At a high level, Bergamo has the same L1 and L2 cache complement (up to 1MB per core L2, 128MB total) but less L3 shared cache at up to 256MB total, versus AMD’s Genoa CPU arch at 384MB. That smaller shared cache is also divided amongst more cores at 16MB per CCX (Core Complex), versus 32MB per CCX in the traditional Zen 4 Genoa design. Clock speeds are scaled back a bit as well, with base clocks as low as 2.2GHz and boost at 3.1GHz, whereas Genoa tops out at 3.7GHz. Regardless, AMD’s 35 percent smaller Zen 4C core allows it to pack in up to 128-cores per chip (now 16-cores per core compute chiplet, with 8-per cores per CCX) and socket, along with the same 12-channel DDR5-4800 capable memory controller and 128 PCIe Gen 5 lanes, all in the same 360 – 400W max configurable TDP (Thermal Design Power) as a 96-core Genoa EPYC processor.
AMD will offer several configurations of its new 4th Gen EPYC Bergamo CPUs, including one with SMT (Symmetric Multithreading) disabled for customers that specifically want to ensure this feature is not enabled in certain product offerings. Amazon AWS VP, Dave Brown, joined Dr. Su on stage to roll out the company’s new Amazon EC2 M7a instances in the cloud, based on 4th Gen AMD EPYC processors, promising up to 50% higher performance compared to the previous-gen M6a platform. However, for applications that require even heavier lifting, AMD has teed-up another beast called Genoa-X, aka its 4th Gen EPYC processors with 3D V-Cache on board.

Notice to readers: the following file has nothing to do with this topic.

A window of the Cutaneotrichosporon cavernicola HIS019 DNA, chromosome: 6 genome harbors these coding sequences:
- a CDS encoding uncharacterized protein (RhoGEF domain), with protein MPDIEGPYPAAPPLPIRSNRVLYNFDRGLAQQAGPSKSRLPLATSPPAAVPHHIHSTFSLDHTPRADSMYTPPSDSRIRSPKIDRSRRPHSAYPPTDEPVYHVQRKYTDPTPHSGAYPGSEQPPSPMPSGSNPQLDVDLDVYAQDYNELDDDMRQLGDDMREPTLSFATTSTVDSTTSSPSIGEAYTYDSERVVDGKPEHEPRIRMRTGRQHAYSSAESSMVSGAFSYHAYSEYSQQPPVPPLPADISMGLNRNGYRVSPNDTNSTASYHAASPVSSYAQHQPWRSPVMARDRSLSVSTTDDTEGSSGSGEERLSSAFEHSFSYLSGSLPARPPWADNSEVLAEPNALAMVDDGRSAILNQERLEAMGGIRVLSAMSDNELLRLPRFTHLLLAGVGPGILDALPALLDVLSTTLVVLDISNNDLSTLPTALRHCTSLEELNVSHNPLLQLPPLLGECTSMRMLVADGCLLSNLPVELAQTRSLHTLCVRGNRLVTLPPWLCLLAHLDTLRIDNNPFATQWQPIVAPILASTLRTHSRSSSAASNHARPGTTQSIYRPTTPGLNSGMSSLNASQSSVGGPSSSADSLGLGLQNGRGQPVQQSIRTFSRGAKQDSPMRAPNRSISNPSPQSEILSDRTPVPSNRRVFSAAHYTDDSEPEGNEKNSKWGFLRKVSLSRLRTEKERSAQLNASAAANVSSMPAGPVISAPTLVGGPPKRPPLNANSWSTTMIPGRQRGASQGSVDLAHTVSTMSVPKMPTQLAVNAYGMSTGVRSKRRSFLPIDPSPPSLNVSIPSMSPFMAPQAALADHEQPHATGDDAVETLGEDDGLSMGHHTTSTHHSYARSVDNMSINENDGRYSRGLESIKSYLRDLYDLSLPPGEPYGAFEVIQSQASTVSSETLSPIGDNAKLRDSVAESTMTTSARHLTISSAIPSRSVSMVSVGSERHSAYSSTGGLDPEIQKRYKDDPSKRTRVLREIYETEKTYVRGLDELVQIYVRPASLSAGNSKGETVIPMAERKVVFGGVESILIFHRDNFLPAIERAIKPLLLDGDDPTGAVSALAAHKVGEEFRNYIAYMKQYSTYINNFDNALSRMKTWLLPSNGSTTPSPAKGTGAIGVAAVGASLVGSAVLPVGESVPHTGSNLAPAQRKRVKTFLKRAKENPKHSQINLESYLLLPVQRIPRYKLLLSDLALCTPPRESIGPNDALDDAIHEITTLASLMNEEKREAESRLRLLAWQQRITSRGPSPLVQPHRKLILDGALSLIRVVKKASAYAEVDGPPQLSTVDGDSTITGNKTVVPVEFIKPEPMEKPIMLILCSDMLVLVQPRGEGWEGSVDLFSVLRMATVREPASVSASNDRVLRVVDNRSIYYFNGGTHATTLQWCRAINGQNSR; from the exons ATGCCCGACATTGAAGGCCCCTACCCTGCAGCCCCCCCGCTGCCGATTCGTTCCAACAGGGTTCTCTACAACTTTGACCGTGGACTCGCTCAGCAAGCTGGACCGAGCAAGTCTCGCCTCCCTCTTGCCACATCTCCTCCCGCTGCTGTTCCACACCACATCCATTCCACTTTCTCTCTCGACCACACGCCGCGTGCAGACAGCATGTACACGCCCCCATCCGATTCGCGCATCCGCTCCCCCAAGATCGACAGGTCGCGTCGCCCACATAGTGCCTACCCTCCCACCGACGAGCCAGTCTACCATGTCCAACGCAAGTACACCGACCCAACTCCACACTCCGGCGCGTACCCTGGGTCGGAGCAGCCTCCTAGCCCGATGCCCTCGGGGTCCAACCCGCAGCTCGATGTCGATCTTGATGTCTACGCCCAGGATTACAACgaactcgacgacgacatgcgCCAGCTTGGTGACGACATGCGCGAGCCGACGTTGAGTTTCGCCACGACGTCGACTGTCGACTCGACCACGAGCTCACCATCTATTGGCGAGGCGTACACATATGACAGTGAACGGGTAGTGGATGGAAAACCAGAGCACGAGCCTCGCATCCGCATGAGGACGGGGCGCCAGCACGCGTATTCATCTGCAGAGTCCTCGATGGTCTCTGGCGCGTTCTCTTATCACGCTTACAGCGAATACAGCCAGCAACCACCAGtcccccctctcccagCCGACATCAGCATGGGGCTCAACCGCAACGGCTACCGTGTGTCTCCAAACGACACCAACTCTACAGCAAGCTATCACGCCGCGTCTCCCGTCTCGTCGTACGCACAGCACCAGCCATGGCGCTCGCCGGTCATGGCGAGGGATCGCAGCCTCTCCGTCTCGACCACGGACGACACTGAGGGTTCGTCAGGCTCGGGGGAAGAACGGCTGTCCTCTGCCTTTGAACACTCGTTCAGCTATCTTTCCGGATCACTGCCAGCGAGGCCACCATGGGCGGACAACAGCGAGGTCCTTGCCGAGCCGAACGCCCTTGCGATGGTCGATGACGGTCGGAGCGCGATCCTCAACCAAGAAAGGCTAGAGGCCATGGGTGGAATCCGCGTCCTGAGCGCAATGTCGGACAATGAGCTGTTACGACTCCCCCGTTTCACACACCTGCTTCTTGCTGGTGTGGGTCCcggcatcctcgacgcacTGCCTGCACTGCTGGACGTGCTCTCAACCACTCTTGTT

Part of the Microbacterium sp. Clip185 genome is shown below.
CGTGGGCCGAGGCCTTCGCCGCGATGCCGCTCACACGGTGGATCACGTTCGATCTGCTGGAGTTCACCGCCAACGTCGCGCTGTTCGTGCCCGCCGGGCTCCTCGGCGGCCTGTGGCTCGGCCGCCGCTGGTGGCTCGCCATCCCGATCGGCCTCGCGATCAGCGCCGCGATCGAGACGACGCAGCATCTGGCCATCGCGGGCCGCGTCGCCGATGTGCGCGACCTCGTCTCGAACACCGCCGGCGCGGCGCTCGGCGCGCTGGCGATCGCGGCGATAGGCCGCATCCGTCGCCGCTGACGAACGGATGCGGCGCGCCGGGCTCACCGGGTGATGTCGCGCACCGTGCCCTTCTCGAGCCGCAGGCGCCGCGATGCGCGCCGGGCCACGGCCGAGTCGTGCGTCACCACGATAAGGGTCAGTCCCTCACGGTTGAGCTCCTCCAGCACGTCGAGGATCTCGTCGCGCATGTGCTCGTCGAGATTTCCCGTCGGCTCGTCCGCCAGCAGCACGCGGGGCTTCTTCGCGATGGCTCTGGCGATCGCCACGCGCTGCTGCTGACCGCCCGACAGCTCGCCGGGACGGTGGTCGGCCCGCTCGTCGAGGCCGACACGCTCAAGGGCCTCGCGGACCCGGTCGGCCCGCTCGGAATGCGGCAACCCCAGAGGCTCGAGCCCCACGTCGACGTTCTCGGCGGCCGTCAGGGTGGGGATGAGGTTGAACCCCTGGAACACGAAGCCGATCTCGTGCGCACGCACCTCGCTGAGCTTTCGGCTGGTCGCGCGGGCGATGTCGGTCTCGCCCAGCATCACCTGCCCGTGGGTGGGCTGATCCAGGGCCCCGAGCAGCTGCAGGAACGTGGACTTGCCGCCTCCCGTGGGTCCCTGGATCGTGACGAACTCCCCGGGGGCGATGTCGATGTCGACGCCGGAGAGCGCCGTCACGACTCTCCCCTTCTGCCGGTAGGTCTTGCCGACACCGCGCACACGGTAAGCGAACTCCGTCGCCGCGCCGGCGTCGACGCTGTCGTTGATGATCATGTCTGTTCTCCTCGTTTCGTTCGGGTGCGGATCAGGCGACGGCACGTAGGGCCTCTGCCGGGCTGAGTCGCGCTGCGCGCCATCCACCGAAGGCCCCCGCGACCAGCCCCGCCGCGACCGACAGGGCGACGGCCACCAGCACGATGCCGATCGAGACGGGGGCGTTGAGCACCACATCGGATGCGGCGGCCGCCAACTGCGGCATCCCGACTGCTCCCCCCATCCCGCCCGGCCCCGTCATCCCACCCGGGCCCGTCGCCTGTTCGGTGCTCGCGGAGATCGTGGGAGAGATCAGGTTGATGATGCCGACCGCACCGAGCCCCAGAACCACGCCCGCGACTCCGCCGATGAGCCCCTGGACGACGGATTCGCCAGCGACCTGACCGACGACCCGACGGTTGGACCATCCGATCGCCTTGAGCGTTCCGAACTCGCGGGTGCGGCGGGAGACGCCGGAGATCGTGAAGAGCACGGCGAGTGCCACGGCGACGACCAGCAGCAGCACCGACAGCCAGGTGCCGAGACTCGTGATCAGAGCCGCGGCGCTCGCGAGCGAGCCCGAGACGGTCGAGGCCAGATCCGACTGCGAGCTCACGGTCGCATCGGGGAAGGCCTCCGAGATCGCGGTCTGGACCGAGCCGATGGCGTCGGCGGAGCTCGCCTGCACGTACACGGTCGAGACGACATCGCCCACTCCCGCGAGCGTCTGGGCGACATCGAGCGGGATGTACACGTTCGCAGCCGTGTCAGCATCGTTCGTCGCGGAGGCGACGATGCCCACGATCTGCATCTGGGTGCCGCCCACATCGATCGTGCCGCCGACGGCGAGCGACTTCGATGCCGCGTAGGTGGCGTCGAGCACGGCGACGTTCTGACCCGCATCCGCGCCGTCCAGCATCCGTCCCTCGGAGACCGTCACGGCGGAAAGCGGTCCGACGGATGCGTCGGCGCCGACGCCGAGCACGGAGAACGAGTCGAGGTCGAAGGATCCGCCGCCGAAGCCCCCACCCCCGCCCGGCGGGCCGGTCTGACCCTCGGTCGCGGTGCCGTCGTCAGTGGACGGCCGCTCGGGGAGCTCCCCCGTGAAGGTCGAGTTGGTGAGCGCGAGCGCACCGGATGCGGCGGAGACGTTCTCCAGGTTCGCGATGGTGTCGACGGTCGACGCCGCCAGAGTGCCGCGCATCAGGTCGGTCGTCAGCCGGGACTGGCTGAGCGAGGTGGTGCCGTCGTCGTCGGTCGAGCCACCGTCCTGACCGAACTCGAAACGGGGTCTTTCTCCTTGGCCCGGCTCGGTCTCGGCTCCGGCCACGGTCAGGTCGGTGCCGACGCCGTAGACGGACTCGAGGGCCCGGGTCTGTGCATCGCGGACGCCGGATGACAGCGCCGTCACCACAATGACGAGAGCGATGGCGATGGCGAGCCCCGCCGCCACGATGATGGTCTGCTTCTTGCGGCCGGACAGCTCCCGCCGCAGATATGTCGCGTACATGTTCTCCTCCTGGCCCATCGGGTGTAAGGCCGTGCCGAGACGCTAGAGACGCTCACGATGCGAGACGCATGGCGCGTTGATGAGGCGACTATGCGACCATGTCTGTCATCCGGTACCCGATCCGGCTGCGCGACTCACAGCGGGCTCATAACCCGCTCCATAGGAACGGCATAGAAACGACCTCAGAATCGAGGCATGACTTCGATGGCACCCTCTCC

AMD 4th Gen EPYC Genoa-X With 3D V-Cache Enters The Technical Computing Fray
Comprised of up to 96 AMD Zen 4 cores, 4th Gen EPYC processors with 3D V-Cache have just been unveiled as well, with up to a massive 1.1GB of L3 cache per chip. The Genoa-X platform is specifically optimized for what the company refers to as technical computing requirements of design, modeling and simulation. This market segment has as much more compute-intensive demands with massive data sets, processing and bandwidth demands that are more costly to go off-chip into system memory. With the huge additional 3D stacked L3 cache on board these CPUs, these large datasets can be accommodated more efficiently with much higher throughput as a result. Four new Genoa-X SKUs will be introduced, ranging from 16 to 96-cores that will be socket compatible to the Genoa and Bergamo SP5 platform. Microsoft Azure HPC and AI GM, Nidhi Chappell joined AMD’s Server Business Unit GM and SVP, Dan McNamara on stage to announce the general availability of Azure HBv4/HX series virtual machines for high performance compute applications. Azure’s Chappell made claims up of up to 4.5X HPC throughput in applications like computational fluid dynamics, and up to a 6X speed-up in silicon design or structural analysis applications, gen-on-gen.
Data Center AI Acceleration – AMD’s Instinct Line-Up Expands To Address A Massive TAM